Subscribe to our mailing list

 

HOURS
Normal Hours:
Mon 9-7
Tues-Sat: 9-7:30

 

AMAZING ALBARIÑO

CAB DRIVER'S CARmenere

SOULFUL RED RHÔNE

SURPRISINGLY GOOD TEN BUCK MERLOT

BIGFOOT CABERNET

COOL PORTUGUESE WHITE WINE

2007 VINTAGE CHAMPAGNE 

CIRO' BIANCO!

GOOD RIESLING KNOWS NO BOUNDARIES

CHAMPAGNE DE
MERFY

A FIESTA OF A TEMPRANILLO

OBSCURE ITALIAN RED

CIÙ CIÙ
PECORINO

COOL VERDEJO

FLASHY RED BORDEAUX

NEW STONY SANCERRE

MAN, OH MAN, WHAT A WINE!

ELEVEN BUCK
AMADOR ZIN

HARD-TO-BELIEVE PASO ROBLES CABERNET

STYLISH WASHINGTON MERLOT

SLEEPER of A CHARDONNAY

SUSSUDIO ???

FLORAL ALBARIÑO

SARDINIAN WHITE

NEW SONOMA RHONE-ISTE OF NOTE

REMARKABLE PINOT

LAKE COUNTY ZIN

STELLAR NEW ARTISAN RIOJA

NICE LITTLE PINOT $9.99

STONY RIESLING

DRY MUSCAT
FROM AOSTA

FORAGING FOR PINOT NOIR

MARSELAN...A HYBRID OF CABERNET & GRENACHE

BEST BUYS
Good Wines for $5-$15

CASTELÃO BARGAIN

STELLAR BLAUFRÄNKISCH ESTATE

CAMPANIAN DELIGHTS

COLORFUL ZIN

DOURO DYNAMITE

PORTUGUESE RED BARGAIN

GRAND SYRAH FROM AN UNUSUAL PLACE

WHITE BURGUNDIES OF NOTE

MARSANNE BARGAIN

CHERRYISH TUSCAN RED SALE $12.99

PROSECCO FOR ADULTS

BILLIONAIRE'S WINES UNDER $30!

BARGAIN WHITE BORDEAUX

PIERCINGLY GOOD
WHITE

TOP OF THE LINE
CREMANT

ANOTHER RULLY GOOD WHITE

RESERVE QUALITY RIOJA

BARBERA OF NOTE

SUPER VERONESE SALE $12.99

PIEMONTE'S GRAND VIN BIANCO?

DELICIOUS, FRESH ROSÉS

GREAT GRUNER VELTLINER

GOOD ELEVEN-BUCK CHIANTI

FLOWERY, CURIOUS RED

OLD FAVORITE KIWI SAUVIGNON IS BACK

OLD PATCH RED
ZIN BLEND

MONCUIT'S GRAND CRU CHAMPAGNE

HONEYED MUSCAT

SPICY 
GEWÜRZTRAMINER

Napa Valley Grape Info
2002

2010

Amazing FRENCH CIDERS

FIZZY LAMBRUSCO

 

 

HOME PAGE

AMERICAN WINES

CALIFORNIA PINOT NOIRS

RHONE WANNABEES

ZINFANDELS

SAUVIGNON BLANCS

MERLOTS

OREGON WINES

CALIFORNIA CHARDONNAYS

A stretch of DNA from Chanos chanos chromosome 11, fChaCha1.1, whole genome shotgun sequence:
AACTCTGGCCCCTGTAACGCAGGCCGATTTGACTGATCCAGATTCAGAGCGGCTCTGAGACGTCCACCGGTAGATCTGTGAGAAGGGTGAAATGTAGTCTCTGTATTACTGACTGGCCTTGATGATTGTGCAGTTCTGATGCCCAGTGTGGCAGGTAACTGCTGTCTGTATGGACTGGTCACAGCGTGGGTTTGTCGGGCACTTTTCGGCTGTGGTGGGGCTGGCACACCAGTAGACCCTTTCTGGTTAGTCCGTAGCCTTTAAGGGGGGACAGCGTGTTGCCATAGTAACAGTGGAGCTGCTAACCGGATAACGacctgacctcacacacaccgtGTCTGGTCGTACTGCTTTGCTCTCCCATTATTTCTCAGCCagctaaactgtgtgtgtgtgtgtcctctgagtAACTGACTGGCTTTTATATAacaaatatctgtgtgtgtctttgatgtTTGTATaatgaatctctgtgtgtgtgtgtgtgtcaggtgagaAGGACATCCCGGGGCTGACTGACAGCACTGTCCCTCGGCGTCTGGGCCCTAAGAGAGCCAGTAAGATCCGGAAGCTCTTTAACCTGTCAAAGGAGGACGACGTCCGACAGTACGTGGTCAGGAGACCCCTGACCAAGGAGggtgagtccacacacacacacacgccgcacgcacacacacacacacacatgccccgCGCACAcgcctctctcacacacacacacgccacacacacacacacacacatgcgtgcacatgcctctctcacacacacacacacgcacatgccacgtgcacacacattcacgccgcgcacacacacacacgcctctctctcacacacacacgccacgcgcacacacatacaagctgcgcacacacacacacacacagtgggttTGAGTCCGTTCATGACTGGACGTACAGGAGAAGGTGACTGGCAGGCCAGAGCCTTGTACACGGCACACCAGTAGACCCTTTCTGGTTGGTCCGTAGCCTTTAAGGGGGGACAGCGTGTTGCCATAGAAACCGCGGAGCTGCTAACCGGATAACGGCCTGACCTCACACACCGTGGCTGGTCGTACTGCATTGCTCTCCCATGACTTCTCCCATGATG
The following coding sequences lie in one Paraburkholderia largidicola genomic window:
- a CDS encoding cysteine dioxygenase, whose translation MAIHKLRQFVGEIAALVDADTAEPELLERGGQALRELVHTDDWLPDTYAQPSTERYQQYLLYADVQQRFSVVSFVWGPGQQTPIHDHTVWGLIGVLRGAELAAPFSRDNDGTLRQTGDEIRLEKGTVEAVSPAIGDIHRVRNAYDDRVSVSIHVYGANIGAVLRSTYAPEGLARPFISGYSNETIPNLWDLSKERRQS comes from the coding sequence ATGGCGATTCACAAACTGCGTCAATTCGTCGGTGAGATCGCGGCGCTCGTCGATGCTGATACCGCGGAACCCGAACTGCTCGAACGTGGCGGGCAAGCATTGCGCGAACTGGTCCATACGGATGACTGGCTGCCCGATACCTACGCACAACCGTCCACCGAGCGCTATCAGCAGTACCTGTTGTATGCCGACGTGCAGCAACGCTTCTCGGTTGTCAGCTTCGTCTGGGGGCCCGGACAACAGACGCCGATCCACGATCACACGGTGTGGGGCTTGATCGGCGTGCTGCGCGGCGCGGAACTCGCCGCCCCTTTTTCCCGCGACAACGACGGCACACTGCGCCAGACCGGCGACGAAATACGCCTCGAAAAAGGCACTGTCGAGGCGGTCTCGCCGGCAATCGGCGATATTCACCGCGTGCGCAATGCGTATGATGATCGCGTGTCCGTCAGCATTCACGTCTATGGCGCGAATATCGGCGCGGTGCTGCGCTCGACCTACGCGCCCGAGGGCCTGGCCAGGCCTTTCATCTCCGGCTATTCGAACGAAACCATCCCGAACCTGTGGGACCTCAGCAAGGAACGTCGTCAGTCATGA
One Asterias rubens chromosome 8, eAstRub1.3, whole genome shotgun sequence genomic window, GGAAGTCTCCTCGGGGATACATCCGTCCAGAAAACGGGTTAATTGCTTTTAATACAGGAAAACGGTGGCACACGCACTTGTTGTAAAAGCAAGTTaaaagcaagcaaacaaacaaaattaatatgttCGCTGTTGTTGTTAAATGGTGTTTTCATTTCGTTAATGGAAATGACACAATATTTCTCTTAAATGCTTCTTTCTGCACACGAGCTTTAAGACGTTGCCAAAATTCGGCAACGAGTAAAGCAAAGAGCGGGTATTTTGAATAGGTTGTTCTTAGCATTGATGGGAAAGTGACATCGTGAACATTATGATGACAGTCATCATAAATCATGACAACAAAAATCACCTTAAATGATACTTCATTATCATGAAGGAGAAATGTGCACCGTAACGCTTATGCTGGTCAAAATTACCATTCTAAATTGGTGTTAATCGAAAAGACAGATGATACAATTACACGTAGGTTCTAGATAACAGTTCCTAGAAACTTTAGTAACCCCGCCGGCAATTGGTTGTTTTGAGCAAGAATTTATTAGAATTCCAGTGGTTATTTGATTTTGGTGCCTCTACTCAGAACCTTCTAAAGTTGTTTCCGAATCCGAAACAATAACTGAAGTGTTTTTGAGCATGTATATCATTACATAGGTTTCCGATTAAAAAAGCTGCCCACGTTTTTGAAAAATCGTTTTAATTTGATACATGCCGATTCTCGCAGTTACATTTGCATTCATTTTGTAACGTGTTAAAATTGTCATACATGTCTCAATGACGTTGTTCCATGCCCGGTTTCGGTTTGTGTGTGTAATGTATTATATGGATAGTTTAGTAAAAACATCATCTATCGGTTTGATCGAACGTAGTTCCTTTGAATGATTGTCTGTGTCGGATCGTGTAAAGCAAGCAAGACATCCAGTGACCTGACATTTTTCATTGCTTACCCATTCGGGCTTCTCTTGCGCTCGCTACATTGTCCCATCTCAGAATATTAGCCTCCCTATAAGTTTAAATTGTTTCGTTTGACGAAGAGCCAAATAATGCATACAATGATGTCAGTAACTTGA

CALIFORNIA CABERNETS

RIESLING & GEWURZ

WASHINGTON STATE

CANADIAN WINES

Adventuresome  Wines

ROSÉS !!

FRENCH WINES
ALSACE
BEAUJOLAIS
RED BORDEAUX
WHITE BORDEAUX
RED BURGUNDY
WHITE BURGUNDY
RHÔNE VALLEY
THE FRENCH ALPS
SOUTH OF FRANCE

LOIRE


CHAMPAGNE

 

ITALIAN WINES
PIEMONTE

VALLE D'AOSTA

NORTHERN ITALY

CENTRAL ITALIA

TUSCANY

SOUTHERN ITALIA


SPANISH WINES
Spanish Sherry
& Other Delights


PORTUGUESE WINES

SWISS WINES

GERMAN WINES

AUSTRIAN WINES

ARGENTINA

CHILE

AUSTRALIA

NEW ZEALAND

SOUTH AFRICA

OBSCURE WINES

DESSERT WINES

CHAMPAGNES

HALF-BOTTLES

SPIRITS

CIDERS

BEER
Even Real "Bud"!

OTHER STUFF

WINE TASTING

WHAT'S OPEN


UPCOMING TASTINGS

TASTING RESULTS
  
NEWSLETTER

SHIPPING INFO

ETC.

 

TASTING REPORTS

HOW TO ORGANIZE A BLIND-TASTING

BLIND TASTING ARCHIVE

MY 2013 EURO WINE ADVENTURE BOOK

CHATEAU MONTELENA
VERTICAL


ALBA WINES EXHIBITION 2007

ALBA WINES EXHIBITION 2008

SCHRAMSBERG vs THE FAMOUS FRENCH

German Wine "Master Class" Tasting

S & M FOR WINETASTING GEEKS

TEAR-WAH
TASTING

2016 SF
INTERNATIONAL
WINE COMPETITON

2015 SF INTERNATIONAL WINE COMPETITION

2014 SF INTERNATIONAL WINE COMPETITION

2013 SF INTERNATIONAL WINE COMPETITION

2012 SF INTERNATIONAL WINE COMPETITION

2011 SF INTERNATIONAL WINE COMPETITION

2010 SF INTERNATIONAL WINE COMPETITION

2009 SF INTERNATIONAL WINE COMPETITION

2008 SF INTERNATIONAL WINE COMPETITION
Periodically Amazing

2007 SF INTERNATIONAL WINE COMPETITION
The Nose Knows!

2006 SF INTERNATIONAL  WINE COMPETITION.
SPIT HAPPENS

2005 SF INTERNATIONAL WINE COMPETITION.

2004 SF WINE COMPETITION TASTING

The 2003 SF WINE COMPETITION

2002 SF WINE COMPETITION TASTING 

A Vertical Tasting of Nalle Zinfandels

 

 

ETC.